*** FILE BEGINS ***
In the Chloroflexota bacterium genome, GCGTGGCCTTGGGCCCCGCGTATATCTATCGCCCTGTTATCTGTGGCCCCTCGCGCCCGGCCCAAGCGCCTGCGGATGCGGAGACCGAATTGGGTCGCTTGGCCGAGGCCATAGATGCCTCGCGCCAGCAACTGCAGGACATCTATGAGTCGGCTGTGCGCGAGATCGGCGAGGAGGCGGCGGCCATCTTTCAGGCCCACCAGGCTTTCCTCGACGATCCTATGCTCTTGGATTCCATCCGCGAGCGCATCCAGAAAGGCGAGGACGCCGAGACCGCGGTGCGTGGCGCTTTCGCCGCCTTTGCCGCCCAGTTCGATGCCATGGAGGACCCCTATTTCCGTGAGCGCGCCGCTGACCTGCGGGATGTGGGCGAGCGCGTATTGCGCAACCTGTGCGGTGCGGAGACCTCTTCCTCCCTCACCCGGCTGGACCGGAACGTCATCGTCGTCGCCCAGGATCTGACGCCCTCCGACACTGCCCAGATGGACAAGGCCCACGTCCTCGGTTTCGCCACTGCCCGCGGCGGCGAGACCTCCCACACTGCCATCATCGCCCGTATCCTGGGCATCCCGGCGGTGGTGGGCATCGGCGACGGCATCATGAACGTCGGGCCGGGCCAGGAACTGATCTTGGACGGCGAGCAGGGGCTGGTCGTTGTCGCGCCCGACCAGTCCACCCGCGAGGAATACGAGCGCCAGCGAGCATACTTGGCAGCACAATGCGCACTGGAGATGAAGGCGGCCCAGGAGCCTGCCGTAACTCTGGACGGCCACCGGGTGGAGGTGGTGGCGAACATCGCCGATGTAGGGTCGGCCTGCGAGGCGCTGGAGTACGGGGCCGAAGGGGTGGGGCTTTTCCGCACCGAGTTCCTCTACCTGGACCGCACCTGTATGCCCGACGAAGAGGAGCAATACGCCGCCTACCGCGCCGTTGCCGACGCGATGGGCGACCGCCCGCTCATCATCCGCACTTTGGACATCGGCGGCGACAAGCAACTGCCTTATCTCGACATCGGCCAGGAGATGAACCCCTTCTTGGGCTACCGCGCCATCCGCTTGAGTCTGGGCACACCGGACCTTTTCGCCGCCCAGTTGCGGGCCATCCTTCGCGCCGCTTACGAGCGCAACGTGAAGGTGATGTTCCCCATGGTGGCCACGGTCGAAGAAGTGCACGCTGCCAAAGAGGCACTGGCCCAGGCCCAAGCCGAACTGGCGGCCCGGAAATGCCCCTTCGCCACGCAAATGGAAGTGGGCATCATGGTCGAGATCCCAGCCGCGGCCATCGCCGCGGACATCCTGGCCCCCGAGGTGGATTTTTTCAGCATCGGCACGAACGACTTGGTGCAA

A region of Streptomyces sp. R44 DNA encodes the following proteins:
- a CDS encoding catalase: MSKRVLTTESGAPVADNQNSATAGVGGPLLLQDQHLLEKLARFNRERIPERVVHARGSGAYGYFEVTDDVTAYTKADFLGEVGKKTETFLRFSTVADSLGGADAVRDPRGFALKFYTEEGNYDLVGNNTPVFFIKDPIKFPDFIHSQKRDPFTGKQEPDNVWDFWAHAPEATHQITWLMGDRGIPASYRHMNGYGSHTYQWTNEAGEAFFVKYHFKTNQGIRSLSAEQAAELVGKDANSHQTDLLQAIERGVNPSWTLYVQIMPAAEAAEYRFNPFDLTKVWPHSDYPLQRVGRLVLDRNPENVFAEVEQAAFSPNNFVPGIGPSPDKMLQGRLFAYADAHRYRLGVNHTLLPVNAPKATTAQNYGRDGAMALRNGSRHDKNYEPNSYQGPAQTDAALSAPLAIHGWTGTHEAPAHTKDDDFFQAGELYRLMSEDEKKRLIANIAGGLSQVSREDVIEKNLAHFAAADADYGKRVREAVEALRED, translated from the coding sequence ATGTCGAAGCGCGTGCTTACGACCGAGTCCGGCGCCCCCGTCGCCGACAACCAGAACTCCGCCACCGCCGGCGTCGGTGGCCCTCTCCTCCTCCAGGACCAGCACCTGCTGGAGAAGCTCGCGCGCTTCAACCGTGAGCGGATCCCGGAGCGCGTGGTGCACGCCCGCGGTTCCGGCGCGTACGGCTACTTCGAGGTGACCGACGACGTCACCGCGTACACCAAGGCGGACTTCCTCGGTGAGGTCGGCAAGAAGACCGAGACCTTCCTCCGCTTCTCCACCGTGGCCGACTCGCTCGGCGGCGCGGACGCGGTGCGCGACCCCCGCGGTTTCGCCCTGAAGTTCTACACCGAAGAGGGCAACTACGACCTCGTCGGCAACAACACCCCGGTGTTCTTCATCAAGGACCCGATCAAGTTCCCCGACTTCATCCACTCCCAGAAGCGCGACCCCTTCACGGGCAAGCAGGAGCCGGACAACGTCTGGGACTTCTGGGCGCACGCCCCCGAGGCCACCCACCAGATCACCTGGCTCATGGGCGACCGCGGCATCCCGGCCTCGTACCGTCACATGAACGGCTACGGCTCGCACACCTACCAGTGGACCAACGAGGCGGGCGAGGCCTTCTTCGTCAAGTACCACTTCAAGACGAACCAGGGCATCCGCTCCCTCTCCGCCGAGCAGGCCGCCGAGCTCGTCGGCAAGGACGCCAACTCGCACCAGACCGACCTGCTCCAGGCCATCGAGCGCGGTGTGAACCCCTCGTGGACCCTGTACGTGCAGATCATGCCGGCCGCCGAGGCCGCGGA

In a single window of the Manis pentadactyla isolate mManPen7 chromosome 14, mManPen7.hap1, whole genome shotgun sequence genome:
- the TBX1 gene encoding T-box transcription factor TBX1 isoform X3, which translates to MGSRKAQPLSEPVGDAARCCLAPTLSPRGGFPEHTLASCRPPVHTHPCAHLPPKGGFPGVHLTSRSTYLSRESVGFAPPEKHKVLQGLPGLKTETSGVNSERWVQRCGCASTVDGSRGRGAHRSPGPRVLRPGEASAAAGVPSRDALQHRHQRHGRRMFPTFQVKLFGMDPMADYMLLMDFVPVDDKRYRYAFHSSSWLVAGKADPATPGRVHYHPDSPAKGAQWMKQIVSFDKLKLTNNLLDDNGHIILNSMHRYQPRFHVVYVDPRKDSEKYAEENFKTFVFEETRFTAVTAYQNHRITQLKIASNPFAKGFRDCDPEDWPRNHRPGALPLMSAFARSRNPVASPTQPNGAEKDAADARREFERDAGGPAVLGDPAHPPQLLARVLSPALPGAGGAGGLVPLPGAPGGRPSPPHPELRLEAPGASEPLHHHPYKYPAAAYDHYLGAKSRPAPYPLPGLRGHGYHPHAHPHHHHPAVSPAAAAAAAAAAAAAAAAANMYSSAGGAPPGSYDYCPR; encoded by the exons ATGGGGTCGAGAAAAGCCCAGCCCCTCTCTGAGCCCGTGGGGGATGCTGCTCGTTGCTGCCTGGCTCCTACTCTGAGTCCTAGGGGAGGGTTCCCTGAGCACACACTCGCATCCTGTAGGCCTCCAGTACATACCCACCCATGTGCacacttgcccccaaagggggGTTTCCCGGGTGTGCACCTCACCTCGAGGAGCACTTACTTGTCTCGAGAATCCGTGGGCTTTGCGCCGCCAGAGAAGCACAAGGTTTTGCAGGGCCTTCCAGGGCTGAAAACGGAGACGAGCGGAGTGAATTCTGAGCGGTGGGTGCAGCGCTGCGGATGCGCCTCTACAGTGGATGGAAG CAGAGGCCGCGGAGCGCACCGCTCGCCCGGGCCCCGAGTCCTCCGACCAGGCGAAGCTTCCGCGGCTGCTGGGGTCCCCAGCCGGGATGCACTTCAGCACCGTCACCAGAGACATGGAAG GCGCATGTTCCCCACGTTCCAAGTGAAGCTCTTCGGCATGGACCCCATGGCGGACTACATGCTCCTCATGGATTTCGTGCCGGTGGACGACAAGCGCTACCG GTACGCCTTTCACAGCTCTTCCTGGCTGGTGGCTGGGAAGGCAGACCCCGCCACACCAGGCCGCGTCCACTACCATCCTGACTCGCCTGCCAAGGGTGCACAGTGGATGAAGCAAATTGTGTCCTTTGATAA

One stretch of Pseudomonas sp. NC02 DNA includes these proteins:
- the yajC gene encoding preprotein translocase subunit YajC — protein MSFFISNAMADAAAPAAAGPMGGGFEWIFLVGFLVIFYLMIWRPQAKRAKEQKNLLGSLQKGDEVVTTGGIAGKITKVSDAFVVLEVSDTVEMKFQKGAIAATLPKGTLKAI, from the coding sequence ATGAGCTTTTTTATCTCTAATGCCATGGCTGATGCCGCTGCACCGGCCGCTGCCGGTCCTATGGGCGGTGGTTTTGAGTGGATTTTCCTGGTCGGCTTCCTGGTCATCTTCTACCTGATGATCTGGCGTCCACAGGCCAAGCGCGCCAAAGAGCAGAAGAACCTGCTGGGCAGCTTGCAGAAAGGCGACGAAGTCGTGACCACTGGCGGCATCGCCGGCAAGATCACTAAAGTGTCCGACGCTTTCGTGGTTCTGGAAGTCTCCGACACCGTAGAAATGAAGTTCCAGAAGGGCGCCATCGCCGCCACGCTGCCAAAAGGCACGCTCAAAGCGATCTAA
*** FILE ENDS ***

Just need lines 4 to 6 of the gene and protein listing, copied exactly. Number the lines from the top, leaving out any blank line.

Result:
In a single window of the Manis pentadactyla isolate mManPen7 chromosome 14, mManPen7.hap1, whole genome shotgun sequence genome:
- the TBX1 gene encoding T-box transcription factor TBX1 isoform X3, which translates to MGSRKAQPLSEPVGDAARCCLAPTLSPRGGFPEHTLASCRPPVHTHPCAHLPPKGGFPGVHLTSRSTYLSRESVGFAPPEKHKVLQGLPGLKTETSGVNSERWVQRCGCASTVDGSRGRGAHRSPGPRVLRPGEASAAAGVPSRDALQHRHQRHGRRMFPTFQVKLFGMDPMADYMLLMDFVPVDDKRYRYAFHSSSWLVAGKADPATPGRVHYHPDSPAKGAQWMKQIVSFDKLKLTNNLLDDNGHIILNSMHRYQPRFHVVYVDPRKDSEKYAEENFKTFVFEETRFTAVTAYQNHRITQLKIASNPFAKGFRDCDPEDWPRNHRPGALPLMSAFARSRNPVASPTQPNGAEKDAADARREFERDAGGPAVLGDPAHPPQLLARVLSPALPGAGGAGGLVPLPGAPGGRPSPPHPELRLEAPGASEPLHHHPYKYPAAAYDHYLGAKSRPAPYPLPGLRGHGYHPHAHPHHHHPAVSPAAAAAAAAAAAAAAAAANMYSSAGGAPPGSYDYCPR; encoded by the exons ATGGGGTCGAGAAAAGCCCAGCCCCTCTCTGAGCCCGTGGGGGATGCTGCTCGTTGCTGCCTGGCTCCTACTCTGAGTCCTAGGGGAGGGTTCCCTGAGCACACACTCGCATCCTGTAGGCCTCCAGTACATACCCACCCATGTGCacacttgcccccaaagggggGTTTCCCGGGTGTGCACCTCACCTCGAGGAGCACTTACTTGTCTCGAGAATCCGTGGGCTTTGCGCCGCCAGAGAAGCACAAGGTTTTGCAGGGCCTTCCAGGGCTGAAAACGGAGACGAGCGGAGTGAATTCTGAGCGGTGGGTGCAGCGCTGCGGATGCGCCTCTACAGTGGATGGAAG CAGAGGCCGCGGAGCGCACCGCTCGCCCGGGCCCCGAGTCCTCCGACCAGGCGAAGCTTCCGCGGCTGCTGGGGTCCCCAGCCGGGATGCACTTCAGCACCGTCACCAGAGACATGGAAG GCGCATGTTCCCCACGTTCCAAGTGAAGCTCTTCGGCATGGACCCCATGGCGGACTACATGCTCCTCATGGATTTCGTGCCGGTGGACGACAAGCGCTACCG GTACGCCTTTCACAGCTCTTCCTGGCTGGTGGCTGGGAAGGCAGACCCCGCCACACCAGGCCGCGTCCACTACCATCCTGACTCGCCTGCCAAGGGTGCACAGTGGATGAAGCAAATTGTGTCCTTTGATAA

One stretch of Pseudomonas sp. NC02 DNA includes these proteins: